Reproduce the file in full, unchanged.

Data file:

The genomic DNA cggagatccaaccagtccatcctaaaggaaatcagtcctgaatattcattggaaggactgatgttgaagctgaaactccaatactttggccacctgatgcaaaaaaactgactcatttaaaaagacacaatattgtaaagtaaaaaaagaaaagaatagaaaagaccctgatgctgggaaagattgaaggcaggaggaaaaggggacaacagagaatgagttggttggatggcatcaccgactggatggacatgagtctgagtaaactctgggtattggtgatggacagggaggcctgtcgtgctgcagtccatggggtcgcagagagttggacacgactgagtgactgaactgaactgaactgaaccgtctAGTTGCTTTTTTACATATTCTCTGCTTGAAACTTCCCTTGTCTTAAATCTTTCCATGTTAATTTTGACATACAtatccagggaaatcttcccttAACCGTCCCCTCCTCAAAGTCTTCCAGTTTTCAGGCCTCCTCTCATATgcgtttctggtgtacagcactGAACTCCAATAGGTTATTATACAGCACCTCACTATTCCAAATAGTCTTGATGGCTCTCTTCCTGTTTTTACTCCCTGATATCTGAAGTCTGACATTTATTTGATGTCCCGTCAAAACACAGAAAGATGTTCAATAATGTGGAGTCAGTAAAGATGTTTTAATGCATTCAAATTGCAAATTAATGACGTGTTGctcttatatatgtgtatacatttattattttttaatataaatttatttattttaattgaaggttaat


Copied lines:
The genomic DNA cggagatccaaccagtccatcctaaaggaaatcagtcctgaatattcattggaaggactgatgttgaagctgaaactccaatactttggccacctgatgcaaaaaaactgactcatttaaaaagacacaatattgtaaagtaaaaaaagaaaagaatagaaaagaccctgatgctgggaaagattgaaggcaggaggaaaaggggacaacagagaatgagttggttggatggcatcaccgactggatggacatgagtctgagtaaactctgggtattggtgatggacagggaggcctgtcgtgctgcagtccatggggtcgcagagagttggacacgactgagtgactgaactgaactgaactgaaccgtctAGTTGCTTTTTTACATATTCTCTGCTTGAAACTTCCCTTGTCTTAAATCTTTCCATGTTAATTTTGACATACAtatccagggaaatcttcccttAACCGTCCCCTCCTCAAAGTCTTCCAGTTTTCAGGCCTCCTCTCATATgcgtttctggtgtacagcactGAACTCCAATAGGTTATTATACAGCACCTCACTATTCCAAATAGTCTTGATGGCTCTCTTCCTGTTTTTACTCCCTGATATCTGAAGTCTGACATTTATTTGATGTCCCGTCAAAACACAGAAAGATGTTCAATAATGTGGAGTCAGTAAAGATGTTTTAATGCATTCAAATTGCAAATTAATGACGTGTTGctcttatatatgtgtatacatttattattttttaatataaatttatttattttaattgaaggttaat